10) How is the film scene in your city?

We live in the mecca of Los Angeles with great great competition. Which makes it an honor when we see our attendants and the desire for people to want to expand their knowledge about the world around them.
 

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Interview with Festival Director Paola Melli (SOUTH SOCIAL FILM FESTIVAL)

South Social Film Festival is a trans-geographical, multicultural and multidimensional festival celebrating independent cinema, dance, world music, art and regional cuisine, launched in 2015 in London.

https://www.instagram.com/southsocialfilmfest/

Matthew Toffolo: What is your Film Festival succeeding at doing for filmmakers?

Paola Melli: Creating a platform where they can express and promote themselves.

2) What would you expect to experience if you attend your upcoming festival?

Networking with professionals, a good selection of up and coming filmmakers , discovering talents and culture.

3) What are the qualifications for the selected films?

New and original content, young filmmakers that need to be boosted.

4) Do you think that some films really don’t get a fair shake from film festivals? And if so, why?

Short films unless they go to a short film festival, don’t get enough exposure. A balanced mix of feature films and shorts could be a winning strategy.

5) What motivates you and your team to do this festival?

Passion about diversity, different cultures, innovative kind of filmmaking, discovery of new talents.

6) How has your FilmFreeway submission process been?

It’s been good and helpful, it really put us on the international map.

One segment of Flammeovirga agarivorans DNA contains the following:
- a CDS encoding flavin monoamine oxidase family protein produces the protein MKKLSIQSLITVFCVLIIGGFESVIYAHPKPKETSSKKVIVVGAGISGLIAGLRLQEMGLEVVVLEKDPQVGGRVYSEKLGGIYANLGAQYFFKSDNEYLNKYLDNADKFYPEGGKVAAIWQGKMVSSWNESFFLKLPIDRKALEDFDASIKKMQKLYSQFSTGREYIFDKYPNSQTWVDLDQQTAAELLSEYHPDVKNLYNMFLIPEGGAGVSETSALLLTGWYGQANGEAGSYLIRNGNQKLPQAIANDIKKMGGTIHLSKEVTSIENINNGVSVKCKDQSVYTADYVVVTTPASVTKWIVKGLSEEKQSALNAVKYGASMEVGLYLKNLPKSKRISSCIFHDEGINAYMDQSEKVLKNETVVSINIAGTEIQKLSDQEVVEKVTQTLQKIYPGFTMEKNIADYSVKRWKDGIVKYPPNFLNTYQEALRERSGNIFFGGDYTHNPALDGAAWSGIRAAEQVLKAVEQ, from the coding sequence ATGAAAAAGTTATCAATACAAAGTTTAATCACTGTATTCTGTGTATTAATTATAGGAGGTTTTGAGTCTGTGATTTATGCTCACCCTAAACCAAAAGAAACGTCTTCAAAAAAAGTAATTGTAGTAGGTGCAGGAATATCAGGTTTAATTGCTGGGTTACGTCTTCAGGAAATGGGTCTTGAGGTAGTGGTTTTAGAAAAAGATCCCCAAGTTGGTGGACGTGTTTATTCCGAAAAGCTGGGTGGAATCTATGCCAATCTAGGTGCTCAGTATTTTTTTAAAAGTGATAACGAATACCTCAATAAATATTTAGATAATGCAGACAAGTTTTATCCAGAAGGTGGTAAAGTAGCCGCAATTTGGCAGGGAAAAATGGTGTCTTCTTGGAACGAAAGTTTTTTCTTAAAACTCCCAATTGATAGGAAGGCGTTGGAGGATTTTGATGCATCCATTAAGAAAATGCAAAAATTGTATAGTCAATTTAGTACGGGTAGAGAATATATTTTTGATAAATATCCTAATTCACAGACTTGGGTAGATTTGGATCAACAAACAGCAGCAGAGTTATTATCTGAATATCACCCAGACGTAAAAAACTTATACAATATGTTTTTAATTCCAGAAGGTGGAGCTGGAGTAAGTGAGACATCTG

7) Where do you see the festival by 2023?

Maybe a franchising in different countries.

8) What film have you seen the most times in your life?

Wings of desire by Wim Wenders

9) In one sentence, what makes a great film?

Being symbolic, mesmerising, unique and representing a life changing experience.

10) How is the film scene in your city?

Thriving, lots of diversity and talent that sadly is not widely seen.

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Interview with Festival Producers Christine Cannavo & Eafat Newton (WOMEN IN COMEDY FESTIVAL)

Women in Comedy Festival is thrilled to partner with HBO, NBC and Showtime’s Frankie Shaw to work towards closing the gender gap in the film and television industry. The festival will feature original comedic content created by filmmakers and screenwriters from all over the world.

February 2019 Film Festival Interviews

Best of the new festival interviews for Feb. 2019. And what they link about FilmFreeway:

Interview with Operations Manager Auregan (Paris Art and Movie Awards PAMA)
https://festivalreviews.org/2019/02/08/interview-with-operations-manager-auregan-paris-art-and-movie-awards-pama/

Amazing : Off to the biggest start we had since the creation of the festival. It’s like people were somehow expecting us to accept entries and… Here we are !

Interview with Festival Director Brent Kado (Chicago Independent Film +TV Festival)
https://festivalreviews.org/2019/02/08/interview-with-festival-director-brent-kado-chicago-independent-film-tv-festival/

Good overall. The main issues with them is, again, this gluttony of festivals and awards “contests” and needing to do better weeding out the scams and misleading events.

Interview with the Festival team of FILMSAAZ
https://festivalreviews.org/2019/02/08/interview-with-the-festival-team-of-filmsaaz/

A great service. Have done wonders for us.

Interview with Festival Director Anastasia Cazabon (GRRL HAUS CINEMA)